On February 22, 2023, the U.S. Department of Justice (“DOJ”) announced the implementation of a new nationwide policy standardizing the definition and treatment of voluntary self-disclosures (“VSDs”) of corporate misconduct. Bottom line: companies that voluntarily self-disclose misconduct to their U.S. Attorney’s Office “pursuant to this policy will receive resolutions under more favorable terms than if the government had learned of the misconduct through other means,” though the DOJ made clear that “[a] disclosure will not be deemed a VSD under this policy where there is a preexisting obligation to disclose, such as pursuant to regulation, contract, or a prior Department resolution (e.g., non-prosecution agreement or deferred prosecution agreement).”
Effective immediately, this new protocol identifies the circumstances under which the DOJ will deem that a company has made a VSD, and the material benefits of making such a disclosure. Specifically, a corporate entity has made a VSD if it timely discloses to the DOJ all relevant facts known about misconduct by an employee or agent, “prior to an imminent threat of disclosure or government investigation.” In connection with the VSD, the company must fully cooperate with any ensuing government investigation, and must also timely and appropriately remediate the misconduct, such as pay all disgorgement, forfeiture, and restitution resulting from the misconduct at issue, to satisfy policy guidelines and qualify to reap the benefits. Depending on the circumstances, these benefits may include that the U.S. Attorney’s Office (“USAO”):
- Will not seek a guilty plea;
- May choose to forgo a criminal penalty;
- Will not impose a criminal penalty that is greater than 50% below the low end of the United States Sentencing Guidelines (“USSG”) fine range; and
- Will not implement a monitoring program, provided the company demonstrates that it maintains an effective compliance program.
These advantages may not be available in the presence of specific aggravating factors, which may warrant the USAO seeking a guilty plea even after the VSD. These include if the misconduct is (1) “deeply pervasive throughout the company”; (2) involves current company executives; or (3) poses a “grave threat” to national security, public health, or the environment. However, even if one of these aggravating factors leads the USAO to seek a guilty plea, the company that made the VSD would still be exempt from the imposition of an independent compliance monitor if the company has a proven effective compliance program, and the company would also still benefit from a reduced criminal penalty (50–75% reduction off the low end of the USSG fine range).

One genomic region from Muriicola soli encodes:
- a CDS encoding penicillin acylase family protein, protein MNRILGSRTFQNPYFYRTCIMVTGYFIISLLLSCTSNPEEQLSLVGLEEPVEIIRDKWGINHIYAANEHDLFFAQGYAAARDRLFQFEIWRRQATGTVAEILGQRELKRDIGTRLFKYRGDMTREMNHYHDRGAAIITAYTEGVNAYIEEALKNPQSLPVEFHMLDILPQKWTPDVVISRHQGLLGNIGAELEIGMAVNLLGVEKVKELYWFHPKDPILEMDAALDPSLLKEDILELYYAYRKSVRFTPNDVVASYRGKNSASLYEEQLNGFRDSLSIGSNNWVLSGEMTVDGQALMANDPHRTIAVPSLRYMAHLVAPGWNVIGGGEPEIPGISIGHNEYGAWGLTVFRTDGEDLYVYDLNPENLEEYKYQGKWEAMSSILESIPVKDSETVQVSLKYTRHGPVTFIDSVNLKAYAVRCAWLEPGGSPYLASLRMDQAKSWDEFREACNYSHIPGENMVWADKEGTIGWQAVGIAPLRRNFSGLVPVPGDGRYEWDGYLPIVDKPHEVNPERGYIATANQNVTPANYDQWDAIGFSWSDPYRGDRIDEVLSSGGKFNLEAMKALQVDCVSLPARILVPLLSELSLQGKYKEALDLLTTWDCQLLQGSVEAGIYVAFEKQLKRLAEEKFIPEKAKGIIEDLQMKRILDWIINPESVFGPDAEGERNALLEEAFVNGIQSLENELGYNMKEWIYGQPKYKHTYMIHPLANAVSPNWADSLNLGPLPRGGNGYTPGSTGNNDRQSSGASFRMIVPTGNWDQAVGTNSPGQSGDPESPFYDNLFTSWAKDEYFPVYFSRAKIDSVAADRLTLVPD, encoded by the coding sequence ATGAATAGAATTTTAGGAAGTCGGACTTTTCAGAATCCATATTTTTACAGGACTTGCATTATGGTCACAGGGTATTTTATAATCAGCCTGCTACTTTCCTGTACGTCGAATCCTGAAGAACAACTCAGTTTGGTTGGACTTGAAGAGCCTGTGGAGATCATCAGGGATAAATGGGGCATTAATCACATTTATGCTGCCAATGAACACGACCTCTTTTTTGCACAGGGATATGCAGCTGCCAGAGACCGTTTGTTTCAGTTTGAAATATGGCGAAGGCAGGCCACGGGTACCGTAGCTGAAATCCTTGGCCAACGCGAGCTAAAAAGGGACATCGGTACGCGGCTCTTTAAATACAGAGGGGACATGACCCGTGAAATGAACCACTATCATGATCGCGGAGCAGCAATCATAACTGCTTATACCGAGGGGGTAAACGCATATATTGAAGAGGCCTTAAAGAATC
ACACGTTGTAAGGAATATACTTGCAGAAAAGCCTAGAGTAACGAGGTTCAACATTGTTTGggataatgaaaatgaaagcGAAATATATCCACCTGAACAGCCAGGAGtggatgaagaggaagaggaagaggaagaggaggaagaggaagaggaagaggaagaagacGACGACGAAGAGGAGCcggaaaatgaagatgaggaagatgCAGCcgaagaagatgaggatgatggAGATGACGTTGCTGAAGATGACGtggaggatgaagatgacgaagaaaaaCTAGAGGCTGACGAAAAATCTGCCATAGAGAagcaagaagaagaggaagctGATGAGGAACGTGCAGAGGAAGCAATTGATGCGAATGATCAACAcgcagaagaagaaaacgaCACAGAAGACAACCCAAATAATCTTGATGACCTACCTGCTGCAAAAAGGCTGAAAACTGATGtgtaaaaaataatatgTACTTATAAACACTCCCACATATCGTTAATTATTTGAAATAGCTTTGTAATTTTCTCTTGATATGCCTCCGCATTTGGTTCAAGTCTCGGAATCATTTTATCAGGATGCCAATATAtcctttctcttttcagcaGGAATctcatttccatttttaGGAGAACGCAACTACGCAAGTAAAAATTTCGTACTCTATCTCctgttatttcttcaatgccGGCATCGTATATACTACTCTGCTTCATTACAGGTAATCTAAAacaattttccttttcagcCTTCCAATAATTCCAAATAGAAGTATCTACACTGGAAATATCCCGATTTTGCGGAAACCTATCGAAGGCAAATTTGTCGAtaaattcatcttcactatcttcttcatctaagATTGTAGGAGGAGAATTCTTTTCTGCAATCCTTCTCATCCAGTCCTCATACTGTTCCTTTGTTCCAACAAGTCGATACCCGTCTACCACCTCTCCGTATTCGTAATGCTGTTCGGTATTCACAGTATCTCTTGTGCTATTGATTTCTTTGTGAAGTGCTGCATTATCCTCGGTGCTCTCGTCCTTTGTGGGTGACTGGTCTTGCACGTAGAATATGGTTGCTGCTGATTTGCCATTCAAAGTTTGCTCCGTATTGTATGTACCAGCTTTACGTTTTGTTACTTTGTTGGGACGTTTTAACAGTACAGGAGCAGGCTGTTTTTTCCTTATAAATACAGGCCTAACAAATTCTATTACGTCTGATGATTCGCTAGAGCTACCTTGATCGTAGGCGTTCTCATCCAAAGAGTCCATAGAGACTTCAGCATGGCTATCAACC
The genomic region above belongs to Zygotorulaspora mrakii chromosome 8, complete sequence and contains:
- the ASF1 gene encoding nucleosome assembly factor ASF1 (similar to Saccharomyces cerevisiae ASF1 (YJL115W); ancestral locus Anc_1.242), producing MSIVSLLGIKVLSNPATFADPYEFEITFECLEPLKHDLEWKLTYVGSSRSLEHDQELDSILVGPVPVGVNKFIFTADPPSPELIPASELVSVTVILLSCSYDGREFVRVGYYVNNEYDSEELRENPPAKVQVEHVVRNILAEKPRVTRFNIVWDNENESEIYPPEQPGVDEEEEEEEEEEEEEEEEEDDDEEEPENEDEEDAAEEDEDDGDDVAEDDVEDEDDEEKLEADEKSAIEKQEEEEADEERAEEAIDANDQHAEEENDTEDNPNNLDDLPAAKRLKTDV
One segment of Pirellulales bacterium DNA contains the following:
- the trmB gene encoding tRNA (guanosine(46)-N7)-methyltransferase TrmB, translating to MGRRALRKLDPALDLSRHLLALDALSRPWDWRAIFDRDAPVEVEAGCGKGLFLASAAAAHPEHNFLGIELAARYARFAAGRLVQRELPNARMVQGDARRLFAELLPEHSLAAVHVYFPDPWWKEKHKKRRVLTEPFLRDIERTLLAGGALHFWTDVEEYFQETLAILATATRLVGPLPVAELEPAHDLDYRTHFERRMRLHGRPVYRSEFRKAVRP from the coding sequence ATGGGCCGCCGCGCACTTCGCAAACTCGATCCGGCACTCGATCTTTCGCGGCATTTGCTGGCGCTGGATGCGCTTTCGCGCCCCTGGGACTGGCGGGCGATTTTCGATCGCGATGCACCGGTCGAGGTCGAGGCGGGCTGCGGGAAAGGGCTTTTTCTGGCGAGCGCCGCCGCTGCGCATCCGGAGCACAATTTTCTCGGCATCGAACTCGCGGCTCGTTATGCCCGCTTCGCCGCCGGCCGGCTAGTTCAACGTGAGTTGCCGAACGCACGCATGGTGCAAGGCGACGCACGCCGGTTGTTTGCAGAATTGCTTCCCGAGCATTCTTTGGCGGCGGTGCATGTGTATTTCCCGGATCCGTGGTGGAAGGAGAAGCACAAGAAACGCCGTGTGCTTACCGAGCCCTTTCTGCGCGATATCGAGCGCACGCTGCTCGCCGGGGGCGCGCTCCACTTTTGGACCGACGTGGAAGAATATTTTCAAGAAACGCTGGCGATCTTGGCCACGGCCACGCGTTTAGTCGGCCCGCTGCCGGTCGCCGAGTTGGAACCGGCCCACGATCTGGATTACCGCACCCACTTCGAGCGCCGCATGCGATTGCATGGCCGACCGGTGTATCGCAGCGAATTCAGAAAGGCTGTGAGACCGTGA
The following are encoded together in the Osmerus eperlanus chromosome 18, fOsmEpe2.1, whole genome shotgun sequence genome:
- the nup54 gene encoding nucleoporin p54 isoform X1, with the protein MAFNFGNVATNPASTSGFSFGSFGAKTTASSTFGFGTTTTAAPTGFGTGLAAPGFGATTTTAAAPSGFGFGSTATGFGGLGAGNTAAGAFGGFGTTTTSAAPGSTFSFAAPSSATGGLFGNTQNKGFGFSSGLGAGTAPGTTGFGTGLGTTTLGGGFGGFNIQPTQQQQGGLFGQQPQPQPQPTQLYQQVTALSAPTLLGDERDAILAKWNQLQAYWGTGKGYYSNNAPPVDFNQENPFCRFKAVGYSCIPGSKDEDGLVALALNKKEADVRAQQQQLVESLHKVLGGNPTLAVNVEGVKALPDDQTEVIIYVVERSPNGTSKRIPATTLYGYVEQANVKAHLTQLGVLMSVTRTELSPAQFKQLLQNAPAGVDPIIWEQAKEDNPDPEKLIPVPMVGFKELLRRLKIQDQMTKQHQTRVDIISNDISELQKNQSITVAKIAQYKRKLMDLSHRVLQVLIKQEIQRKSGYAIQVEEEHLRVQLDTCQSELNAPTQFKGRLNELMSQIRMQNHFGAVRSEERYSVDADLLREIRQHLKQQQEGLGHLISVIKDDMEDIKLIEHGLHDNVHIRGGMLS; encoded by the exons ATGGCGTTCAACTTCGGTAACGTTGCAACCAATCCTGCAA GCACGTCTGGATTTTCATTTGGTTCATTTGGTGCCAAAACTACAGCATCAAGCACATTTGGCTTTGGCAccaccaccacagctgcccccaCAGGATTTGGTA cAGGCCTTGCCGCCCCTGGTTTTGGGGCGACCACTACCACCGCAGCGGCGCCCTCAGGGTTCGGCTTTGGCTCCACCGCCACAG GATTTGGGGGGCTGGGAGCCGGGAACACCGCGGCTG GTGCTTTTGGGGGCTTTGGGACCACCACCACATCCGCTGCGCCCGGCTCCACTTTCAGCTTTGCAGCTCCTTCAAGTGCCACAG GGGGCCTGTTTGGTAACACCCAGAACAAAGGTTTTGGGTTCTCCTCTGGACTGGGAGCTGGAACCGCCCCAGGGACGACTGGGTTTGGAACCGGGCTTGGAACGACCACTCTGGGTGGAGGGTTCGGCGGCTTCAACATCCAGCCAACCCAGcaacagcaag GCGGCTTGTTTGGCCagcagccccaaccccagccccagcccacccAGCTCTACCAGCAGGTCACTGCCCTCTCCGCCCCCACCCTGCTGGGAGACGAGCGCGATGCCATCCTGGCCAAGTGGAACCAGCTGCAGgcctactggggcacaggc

In implementing this new VSD policy, which stems from a directive in the September 2022 Monaco Memo,1 the DOJ seeks to incentivize both the early disclosure of corporate misconduct and the company’s full cooperation throughout the government’s investigation of the same. Considering the VSD policy, companies should implement and maintain an effective compliance program capable of timely identifying (and preventing) misconduct.
Of note, is the following excerpt from the written policy:
The USAO recognizes that a company may not be in a position to know all relevant facts at the time of a VSD because the company disclosed reasonably promptly after becoming aware of the misconduct. Therefore, a company should make clear that its disclosure is based upon a preliminary investigation or assessment of information, but it should nonetheless provide a fulsome disclosure of the relevant facts known to it at the time. The USAO further expects that the company will move in a timely fashion to preserve, collect, and produce relevant documents and/or information, and provide timely factual updates to the USAO. Should the company conduct an internal investigation, the USAO expects appropriate factual updates as that investigation progresses.
In closing, the DOJ also made it a point to emphasize that “[e]ven if companies believe the government may already be aware of the misconduct through other means, companies are encouraged to make disclosures to the Department. Prompt self-disclosures to the government will be considered favorably, even if they do not satisfy all the VSD criteria set forth” in the policy.
Companies that suspect or become aware of misconduct on the part of employees or agents should consult with counsel as soon as possible to seek guidance regarding navigating the VSD process. Similarly, those in charge of internal corporate compliance are encouraged to reassess their company’s compliance monitoring infrastructure to ensure that any potential misconduct is detected as quickly as possible.
- Prior to the rollout of this new policy, Nixon Peabody reported on the DOJ’s early preview of the VSD protocol.
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